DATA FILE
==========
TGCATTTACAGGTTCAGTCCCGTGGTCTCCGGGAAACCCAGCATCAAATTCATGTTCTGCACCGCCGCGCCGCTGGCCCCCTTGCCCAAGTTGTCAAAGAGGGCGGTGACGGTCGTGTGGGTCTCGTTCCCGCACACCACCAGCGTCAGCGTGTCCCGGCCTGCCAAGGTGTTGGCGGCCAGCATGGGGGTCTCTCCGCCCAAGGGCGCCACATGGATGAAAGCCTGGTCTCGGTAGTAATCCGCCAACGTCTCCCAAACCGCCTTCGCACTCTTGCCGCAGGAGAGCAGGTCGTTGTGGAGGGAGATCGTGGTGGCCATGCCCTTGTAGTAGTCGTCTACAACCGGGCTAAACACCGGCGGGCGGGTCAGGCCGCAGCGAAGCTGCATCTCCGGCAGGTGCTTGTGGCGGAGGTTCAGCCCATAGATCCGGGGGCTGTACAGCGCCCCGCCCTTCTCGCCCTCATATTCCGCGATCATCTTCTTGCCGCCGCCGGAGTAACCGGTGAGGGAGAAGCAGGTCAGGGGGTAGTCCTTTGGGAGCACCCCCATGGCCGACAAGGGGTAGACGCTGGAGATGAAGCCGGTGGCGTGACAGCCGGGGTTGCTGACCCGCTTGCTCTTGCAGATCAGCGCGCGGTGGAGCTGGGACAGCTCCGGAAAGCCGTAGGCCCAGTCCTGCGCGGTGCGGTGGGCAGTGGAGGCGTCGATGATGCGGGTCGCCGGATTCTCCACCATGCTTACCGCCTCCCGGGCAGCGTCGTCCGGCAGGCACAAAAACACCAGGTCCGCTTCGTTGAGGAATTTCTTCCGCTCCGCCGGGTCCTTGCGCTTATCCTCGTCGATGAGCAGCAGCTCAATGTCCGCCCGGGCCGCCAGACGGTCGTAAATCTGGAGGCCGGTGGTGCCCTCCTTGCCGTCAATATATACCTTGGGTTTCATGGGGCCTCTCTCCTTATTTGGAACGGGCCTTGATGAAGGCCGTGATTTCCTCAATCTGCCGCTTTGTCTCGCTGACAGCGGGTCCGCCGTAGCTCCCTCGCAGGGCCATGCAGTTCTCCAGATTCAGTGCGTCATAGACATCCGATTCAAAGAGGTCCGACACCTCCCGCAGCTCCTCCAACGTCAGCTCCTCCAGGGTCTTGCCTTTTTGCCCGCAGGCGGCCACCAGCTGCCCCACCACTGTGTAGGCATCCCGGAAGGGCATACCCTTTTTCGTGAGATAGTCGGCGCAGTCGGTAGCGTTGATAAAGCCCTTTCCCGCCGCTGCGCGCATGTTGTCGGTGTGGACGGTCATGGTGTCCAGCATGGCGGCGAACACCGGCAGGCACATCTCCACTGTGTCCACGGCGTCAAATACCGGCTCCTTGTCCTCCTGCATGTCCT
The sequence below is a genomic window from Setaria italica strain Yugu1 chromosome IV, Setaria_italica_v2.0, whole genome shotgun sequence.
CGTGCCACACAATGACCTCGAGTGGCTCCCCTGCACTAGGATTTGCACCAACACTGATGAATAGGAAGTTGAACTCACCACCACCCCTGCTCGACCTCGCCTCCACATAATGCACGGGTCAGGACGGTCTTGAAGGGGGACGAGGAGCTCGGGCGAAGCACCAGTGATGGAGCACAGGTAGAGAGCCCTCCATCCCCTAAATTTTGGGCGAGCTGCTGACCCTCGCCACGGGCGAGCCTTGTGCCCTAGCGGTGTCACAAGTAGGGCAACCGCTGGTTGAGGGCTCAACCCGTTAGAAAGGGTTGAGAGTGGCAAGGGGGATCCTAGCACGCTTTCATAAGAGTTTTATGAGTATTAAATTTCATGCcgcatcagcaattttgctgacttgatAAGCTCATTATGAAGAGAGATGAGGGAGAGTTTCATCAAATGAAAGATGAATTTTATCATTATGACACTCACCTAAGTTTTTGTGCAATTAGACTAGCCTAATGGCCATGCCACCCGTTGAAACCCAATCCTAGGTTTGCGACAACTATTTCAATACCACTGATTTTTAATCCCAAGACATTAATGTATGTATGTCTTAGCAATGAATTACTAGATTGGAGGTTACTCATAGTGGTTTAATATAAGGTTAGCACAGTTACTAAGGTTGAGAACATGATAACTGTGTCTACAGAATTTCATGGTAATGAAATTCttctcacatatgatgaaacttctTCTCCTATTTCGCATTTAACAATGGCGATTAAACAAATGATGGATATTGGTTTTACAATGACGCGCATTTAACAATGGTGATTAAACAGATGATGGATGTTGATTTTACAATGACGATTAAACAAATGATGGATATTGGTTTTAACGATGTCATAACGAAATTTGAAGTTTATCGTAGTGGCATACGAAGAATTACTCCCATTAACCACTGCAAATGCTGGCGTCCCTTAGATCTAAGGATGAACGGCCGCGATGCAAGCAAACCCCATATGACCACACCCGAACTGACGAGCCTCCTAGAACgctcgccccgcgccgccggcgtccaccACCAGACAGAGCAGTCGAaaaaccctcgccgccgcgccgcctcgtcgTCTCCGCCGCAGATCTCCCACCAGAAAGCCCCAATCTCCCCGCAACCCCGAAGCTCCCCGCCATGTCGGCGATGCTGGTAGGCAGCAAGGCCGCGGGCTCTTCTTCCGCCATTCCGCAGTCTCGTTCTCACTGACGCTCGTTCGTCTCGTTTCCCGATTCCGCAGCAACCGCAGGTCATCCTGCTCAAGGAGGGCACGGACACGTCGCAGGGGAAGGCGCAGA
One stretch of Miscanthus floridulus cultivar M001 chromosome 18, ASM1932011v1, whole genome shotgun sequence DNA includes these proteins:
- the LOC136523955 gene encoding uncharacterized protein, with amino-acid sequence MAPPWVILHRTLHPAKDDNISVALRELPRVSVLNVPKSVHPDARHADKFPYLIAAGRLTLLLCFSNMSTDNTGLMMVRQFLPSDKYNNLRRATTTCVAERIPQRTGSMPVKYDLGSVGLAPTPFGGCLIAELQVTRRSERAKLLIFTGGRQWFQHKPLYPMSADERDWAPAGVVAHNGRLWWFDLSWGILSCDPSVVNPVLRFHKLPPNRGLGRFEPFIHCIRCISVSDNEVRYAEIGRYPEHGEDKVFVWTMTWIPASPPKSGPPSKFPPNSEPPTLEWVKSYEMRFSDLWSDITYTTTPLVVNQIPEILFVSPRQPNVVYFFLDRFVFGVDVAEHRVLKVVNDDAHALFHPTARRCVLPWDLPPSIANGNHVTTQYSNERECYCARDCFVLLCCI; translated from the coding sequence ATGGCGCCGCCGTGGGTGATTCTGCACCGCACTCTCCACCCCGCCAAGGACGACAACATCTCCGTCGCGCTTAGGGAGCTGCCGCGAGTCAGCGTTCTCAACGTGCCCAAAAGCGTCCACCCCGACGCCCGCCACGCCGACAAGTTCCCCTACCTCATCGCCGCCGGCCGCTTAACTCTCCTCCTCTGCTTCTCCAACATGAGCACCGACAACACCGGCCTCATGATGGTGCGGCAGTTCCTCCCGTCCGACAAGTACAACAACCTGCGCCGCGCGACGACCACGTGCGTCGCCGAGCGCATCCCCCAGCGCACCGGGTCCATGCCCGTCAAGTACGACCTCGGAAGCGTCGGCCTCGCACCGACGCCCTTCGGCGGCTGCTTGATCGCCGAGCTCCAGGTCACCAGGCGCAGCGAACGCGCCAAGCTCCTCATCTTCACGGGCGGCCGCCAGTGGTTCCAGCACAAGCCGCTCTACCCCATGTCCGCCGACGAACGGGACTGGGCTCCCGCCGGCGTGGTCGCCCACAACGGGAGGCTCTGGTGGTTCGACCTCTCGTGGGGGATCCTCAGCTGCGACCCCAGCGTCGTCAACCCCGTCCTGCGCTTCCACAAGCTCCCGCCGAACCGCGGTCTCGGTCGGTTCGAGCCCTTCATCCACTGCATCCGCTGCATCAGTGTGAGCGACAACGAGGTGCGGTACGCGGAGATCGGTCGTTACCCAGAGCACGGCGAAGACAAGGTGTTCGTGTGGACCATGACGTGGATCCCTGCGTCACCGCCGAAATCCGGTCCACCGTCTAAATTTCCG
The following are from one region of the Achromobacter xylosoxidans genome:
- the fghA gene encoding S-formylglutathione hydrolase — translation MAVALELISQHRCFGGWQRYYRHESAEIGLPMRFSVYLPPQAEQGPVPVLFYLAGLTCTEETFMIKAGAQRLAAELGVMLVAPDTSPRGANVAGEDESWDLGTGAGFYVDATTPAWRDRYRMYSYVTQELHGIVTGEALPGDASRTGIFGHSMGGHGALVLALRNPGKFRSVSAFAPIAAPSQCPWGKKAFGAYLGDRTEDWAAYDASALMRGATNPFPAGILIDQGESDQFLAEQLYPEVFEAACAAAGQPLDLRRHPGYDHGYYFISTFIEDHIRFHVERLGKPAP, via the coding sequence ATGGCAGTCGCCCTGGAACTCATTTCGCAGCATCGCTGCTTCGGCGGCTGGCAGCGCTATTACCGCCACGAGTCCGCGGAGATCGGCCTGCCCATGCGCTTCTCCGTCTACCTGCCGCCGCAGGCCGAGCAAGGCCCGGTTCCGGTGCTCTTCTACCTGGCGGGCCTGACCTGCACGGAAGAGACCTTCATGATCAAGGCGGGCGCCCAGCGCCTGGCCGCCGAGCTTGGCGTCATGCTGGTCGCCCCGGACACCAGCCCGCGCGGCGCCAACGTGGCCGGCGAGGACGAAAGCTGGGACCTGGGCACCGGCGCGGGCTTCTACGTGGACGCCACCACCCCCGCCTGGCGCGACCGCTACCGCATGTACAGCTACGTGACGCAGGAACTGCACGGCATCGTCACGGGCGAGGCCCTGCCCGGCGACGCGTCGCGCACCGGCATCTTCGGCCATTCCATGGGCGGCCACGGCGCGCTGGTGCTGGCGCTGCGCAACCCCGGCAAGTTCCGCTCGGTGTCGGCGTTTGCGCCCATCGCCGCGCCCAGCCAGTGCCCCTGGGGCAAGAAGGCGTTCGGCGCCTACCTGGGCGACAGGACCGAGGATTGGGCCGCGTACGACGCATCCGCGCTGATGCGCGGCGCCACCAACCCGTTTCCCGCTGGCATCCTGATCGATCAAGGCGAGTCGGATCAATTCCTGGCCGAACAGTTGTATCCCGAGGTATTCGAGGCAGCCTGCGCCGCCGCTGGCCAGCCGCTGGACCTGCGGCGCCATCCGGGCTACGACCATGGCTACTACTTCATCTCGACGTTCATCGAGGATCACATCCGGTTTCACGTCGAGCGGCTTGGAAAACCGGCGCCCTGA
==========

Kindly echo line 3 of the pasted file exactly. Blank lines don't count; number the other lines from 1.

CGTGCCACACAATGACCTCGAGTGGCTCCCCTGCACTAGGATTTGCACCAACACTGATGAATAGGAAGTTGAACTCACCACCACCCCTGCTCGACCTCGCCTCCACATAATGCACGGGTCAGGACGGTCTTGAAGGGGGACGAGGAGCTCGGGCGAAGCACCAGTGATGGAGCACAGGTAGAGAGCCCTCCATCCCCTAAATTTTGGGCGAGCTGCTGACCCTCGCCACGGGCGAGCCTTGTGCCCTAGCGGTGTCACAAGTAGGGCAACCGCTGGTTGAGGGCTCAACCCGTTAGAAAGGGTTGAGAGTGGCAAGGGGGATCCTAGCACGCTTTCATAAGAGTTTTATGAGTATTAAATTTCATGCcgcatcagcaattttgctgacttgatAAGCTCATTATGAAGAGAGATGAGGGAGAGTTTCATCAAATGAAAGATGAATTTTATCATTATGACACTCACCTAAGTTTTTGTGCAATTAGACTAGCCTAATGGCCATGCCACCCGTTGAAACCCAATCCTAGGTTTGCGACAACTATTTCAATACCACTGATTTTTAATCCCAAGACATTAATGTATGTATGTCTTAGCAATGAATTACTAGATTGGAGGTTACTCATAGTGGTTTAATATAAGGTTAGCACAGTTACTAAGGTTGAGAACATGATAACTGTGTCTACAGAATTTCATGGTAATGAAATTCttctcacatatgatgaaacttctTCTCCTATTTCGCATTTAACAATGGCGATTAAACAAATGATGGATATTGGTTTTACAATGACGCGCATTTAACAATGGTGATTAAACAGATGATGGATGTTGATTTTACAATGACGATTAAACAAATGATGGATATTGGTTTTAACGATGTCATAACGAAATTTGAAGTTTATCGTAGTGGCATACGAAGAATTACTCCCATTAACCACTGCAAATGCTGGCGTCCCTTAGATCTAAGGATGAACGGCCGCGATGCAAGCAAACCCCATATGACCACACCCGAACTGACGAGCCTCCTAGAACgctcgccccgcgccgccggcgtccaccACCAGACAGAGCAGTCGAaaaaccctcgccgccgcgccgcctcgtcgTCTCCGCCGCAGATCTCCCACCAGAAAGCCCCAATCTCCCCGCAACCCCGAAGCTCCCCGCCATGTCGGCGATGCTGGTAGGCAGCAAGGCCGCGGGCTCTTCTTCCGCCATTCCGCAGTCTCGTTCTCACTGACGCTCGTTCGTCTCGTTTCCCGATTCCGCAGCAACCGCAGGTCATCCTGCTCAAGGAGGGCACGGACACGTCGCAGGGGAAGGCGCAGA